The Detroit Pistons were the league’s most active team before the 2024 NBA Trade Deadline, executing a bevy of trades to move on from some veterans and shake up what has been the worst team in the league this season.
Their two biggest moves, however, clearly revealed their goals. Throughout the season, Detroit has been missing players who could be effective on offense and defense. They have a lot of players who thrive on one side of the court, but not many who could hang in on both. In acquiring Simone Fontecchio from the Utah Jazz and Quentin Grimes as the headliner in a trade with the New York Knicks involving veterans Bojan Bogdanović and Alec Burks, Detroit began the process of changing that.
Ideally, every five-man unit a team uses should be well stocked with a collection of several key skills: Perimeter point-of-attack defenders, playmakers, ballhandlers, shot creators, rim protectors, shooters, floor spacers for ballhandlers, drivers who can pressure the rim, stout individual stoppers, smart team defenders who make timely early rotations and scramble to cover for others’ mistakes, unselfish ball movers, detail-oriented court readers who can adopt on the fly and more. You’ll notice that’s a lot more than five skills, so the only way to be a successful NBA team is to have a lot of players who can check as many of those boxes as possible, both offensively and defensively.
While I have not been impressed with how new Pistons coach Monty Williams has doled out playing time and constructed his team’s lineups, he’s also been constricted by the roster at his disposal. General manager Troy Weaver and the Pistons’ front office have done reasonably well with their draft picks, but have managed those players and assets spectacularly poorly thereafter. For example: Detroit traded a total of eight second-round picks to acquire and remove Marvin Bagley III and James Wiseman from the roster — two to acquire Bagley from the Kings, four to acquire Wiseman from the Warriors, and two to trade Bagley’s negatively-valued contract away to the Wizards. The result is a roster full of one-way players who do not fit together, making it difficult to evaluate the talent on hand.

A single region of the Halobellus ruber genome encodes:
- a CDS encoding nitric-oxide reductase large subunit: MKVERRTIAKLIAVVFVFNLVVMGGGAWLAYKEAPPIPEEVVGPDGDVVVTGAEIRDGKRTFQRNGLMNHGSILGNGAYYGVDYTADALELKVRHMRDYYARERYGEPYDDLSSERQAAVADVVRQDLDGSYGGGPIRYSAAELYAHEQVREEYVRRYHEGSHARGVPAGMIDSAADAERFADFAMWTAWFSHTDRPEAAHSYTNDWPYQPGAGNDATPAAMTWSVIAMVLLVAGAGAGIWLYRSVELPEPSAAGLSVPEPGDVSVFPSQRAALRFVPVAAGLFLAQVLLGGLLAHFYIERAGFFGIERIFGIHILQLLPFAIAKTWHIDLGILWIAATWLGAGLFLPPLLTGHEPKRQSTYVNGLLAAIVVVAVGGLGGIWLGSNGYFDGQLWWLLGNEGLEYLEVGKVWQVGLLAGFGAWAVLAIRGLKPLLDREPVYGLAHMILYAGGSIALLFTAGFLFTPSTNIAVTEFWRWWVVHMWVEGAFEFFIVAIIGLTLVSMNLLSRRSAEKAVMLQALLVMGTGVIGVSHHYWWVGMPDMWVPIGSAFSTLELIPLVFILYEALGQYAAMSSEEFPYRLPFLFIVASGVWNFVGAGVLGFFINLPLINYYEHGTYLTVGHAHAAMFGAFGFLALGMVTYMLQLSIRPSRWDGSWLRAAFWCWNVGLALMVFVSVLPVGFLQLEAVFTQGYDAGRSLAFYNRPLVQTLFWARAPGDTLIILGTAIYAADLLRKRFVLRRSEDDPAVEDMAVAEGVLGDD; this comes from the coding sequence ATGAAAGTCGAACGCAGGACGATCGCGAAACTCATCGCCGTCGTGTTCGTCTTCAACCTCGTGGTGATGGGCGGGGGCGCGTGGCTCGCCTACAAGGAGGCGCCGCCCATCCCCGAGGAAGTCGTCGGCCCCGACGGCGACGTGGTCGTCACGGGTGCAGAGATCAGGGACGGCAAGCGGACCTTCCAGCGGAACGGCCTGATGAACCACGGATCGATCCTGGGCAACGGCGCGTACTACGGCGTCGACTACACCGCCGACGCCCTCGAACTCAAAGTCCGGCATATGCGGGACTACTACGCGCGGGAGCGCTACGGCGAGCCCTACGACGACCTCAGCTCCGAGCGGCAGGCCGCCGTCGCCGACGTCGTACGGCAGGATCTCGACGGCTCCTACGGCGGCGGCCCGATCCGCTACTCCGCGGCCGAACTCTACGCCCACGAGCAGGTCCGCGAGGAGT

For the sake of Pistons fans, hopefully the trades for Fontecchio and Grimes are the start of a much-needed philosophical change. Fontecchio, a 28-year-old forward from Italy, is more of a proven commodity who averaged nine points and 3.5 rebounds per game while shooting better than 39 percent from 3-point range and holding his own on defense. He should help Detroit, and the Pistons will have the inside track on re-signing him as a restricted free agent.
But it’s Grimes who represents the best chance for the Pistons’ midseason makeover to bear fruit. I thought the 23-year-old was the best asset traded by any team on deadline day, and while he’s struggled this season, he’s still a good investment for the Pistons as is, with the potential to be far more if he can recapture his form from last season.
I understand the circumstances behind Grimes’ Knicks tenure not working out by the end. The Knicks signed Donte DiVincenzo this past summer, and coach Tom Thibodeau had been averse to playing him and Grimes together. They only shared the court for a total of 89 minutes this season; Grimes, by comparison, played 820 minutes without DiVincenzo, while DiVincenzo played 1,178 minutes without Grimes.
Unfortunately for Grimes, DiVincenzo is playing the best ball of his career. The former Villanova teammate of Jalen Brunson has been on fire from 3, hitting 42.2 percent of his seven attempts per game, and is a better on-ball player than Grimes. DiVincenzo’s combination of shooting and ballhandling, mixed with his defense, makes him more functional offensively for the Knicks than Grimes in both starting and bench alignments. With Thibodeau refusing to use the two together, Grimes lost most of his high-leverage court time.
Grimes’ own offensive woes this season made it difficult for Thibodeau to give those minutes back. He is making 36 percent from 3 this season, but after converting on better than 60 percent of his 2-point shots in 2022-23, he’s down to just 46 percent this season. He’s created fewer looks for himself inside the arc on drives and cuts, which has resulted in nearly three-quarters of his shots being 3s as opposed to about two-thirds last season. Those drop-offs, combined with DiVincenzo’s emergence, caused Grimes to lose his starting spot.
Meanwhile, Grimes’ game wasn’t a great fit with Knick bench units that struggled to consistently create offense, especially after the team traded Immanuel Quickley and R.J. Barrett for OG Anunoby. The Knicks needed a better shot creator in the backcourt, so Bogdanović and Burks will help them more than Grimes has this season.
Why has Quentin Grimes vanished from the Knicks’ offense?